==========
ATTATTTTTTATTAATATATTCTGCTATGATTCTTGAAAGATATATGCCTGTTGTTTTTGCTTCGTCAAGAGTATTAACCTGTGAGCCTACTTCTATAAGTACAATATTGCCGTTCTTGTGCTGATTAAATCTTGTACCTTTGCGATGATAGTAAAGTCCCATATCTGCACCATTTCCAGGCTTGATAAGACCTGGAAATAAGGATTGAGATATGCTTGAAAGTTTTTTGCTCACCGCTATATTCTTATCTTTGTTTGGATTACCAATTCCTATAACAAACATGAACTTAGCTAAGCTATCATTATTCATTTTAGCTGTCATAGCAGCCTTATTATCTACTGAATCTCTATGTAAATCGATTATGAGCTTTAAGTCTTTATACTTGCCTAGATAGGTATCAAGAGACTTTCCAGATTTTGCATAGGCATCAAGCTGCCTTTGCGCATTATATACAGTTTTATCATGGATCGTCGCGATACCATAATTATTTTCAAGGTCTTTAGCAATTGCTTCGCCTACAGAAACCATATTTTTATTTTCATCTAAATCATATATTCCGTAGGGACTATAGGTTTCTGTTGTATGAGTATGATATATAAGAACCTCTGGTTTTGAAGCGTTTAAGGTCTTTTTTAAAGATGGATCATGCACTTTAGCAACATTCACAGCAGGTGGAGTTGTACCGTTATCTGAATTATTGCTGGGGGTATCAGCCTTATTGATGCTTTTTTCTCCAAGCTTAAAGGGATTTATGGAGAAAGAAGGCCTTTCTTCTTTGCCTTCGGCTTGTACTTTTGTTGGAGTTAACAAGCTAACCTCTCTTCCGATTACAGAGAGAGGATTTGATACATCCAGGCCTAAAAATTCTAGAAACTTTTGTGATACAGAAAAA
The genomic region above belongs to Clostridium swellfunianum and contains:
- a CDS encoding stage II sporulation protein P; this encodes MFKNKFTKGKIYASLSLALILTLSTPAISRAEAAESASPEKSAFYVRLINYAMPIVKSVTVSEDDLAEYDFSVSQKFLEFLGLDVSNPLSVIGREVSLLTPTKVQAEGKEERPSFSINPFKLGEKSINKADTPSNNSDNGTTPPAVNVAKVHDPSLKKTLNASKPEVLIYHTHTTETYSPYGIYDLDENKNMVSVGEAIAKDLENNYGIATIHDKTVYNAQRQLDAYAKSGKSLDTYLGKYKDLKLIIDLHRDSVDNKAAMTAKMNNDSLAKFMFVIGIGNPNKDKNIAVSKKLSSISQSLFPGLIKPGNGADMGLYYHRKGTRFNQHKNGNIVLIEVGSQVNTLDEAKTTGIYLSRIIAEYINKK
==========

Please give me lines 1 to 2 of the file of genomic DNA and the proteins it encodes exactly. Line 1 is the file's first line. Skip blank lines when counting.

ATTATTTTTTATTAATATATTCTGCTATGATTCTTGAAAGATATATGCCTGTTGTTTTTGCTTCGTCAAGAGTATTAACCTGTGAGCCTACTTCTATAAGTACAATATTGCCGTTCTTGTGCTGATTAAATCTTGTACCTTTGCGATGATAGTAAAGTCCCATATCTGCACCATTTCCAGGCTTGATAAGACCTGGAAATAAGGATTGAGATATGCTTGAAAGTTTTTTGCTCACCGCTATATTCTTATCTTTGTTTGGATTACCAATTCCTATAACAAACATGAACTTAGCTAAGCTATCATTATTCATTTTAGCTGTCATAGCAGCCTTATTATCTACTGAATCTCTATGTAAATCGATTATGAGCTTTAAGTCTTTATACTTGCCTAGATAGGTATCAAGAGACTTTCCAGATTTTGCATAGGCATCAAGCTGCCTTTGCGCATTATATACAGTTTTATCATGGATCGTCGCGATACCATAATTATTTTCAAGGTCTTTAGCAATTGCTTCGCCTACAGAAACCATATTTTTATTTTCATCTAAATCATATATTCCGTAGGGACTATAGGTTTCTGTTGTATGAGTATGATATATAAGAACCTCTGGTTTTGAAGCGTTTAAGGTCTTTTTTAAAGATGGATCATGCACTTTAGCAACATTCACAGCAGGTGGAGTTGTACCGTTATCTGAATTATTGCTGGGGGTATCAGCCTTATTGATGCTTTTTTCTCCAAGCTTAAAGGGATTTATGGAGAAAGAAGGCCTTTCTTCTTTGCCTTCGGCTTGTACTTTTGTTGGAGTTAACAAGCTAACCTCTCTTCCGATTACAGAGAGAGGATTTGATACATCCAGGCCTAAAAATTCTAGAAACTTTTGTGATACAGAAAAA
The genomic region above belongs to Clostridium swellfunianum and contains: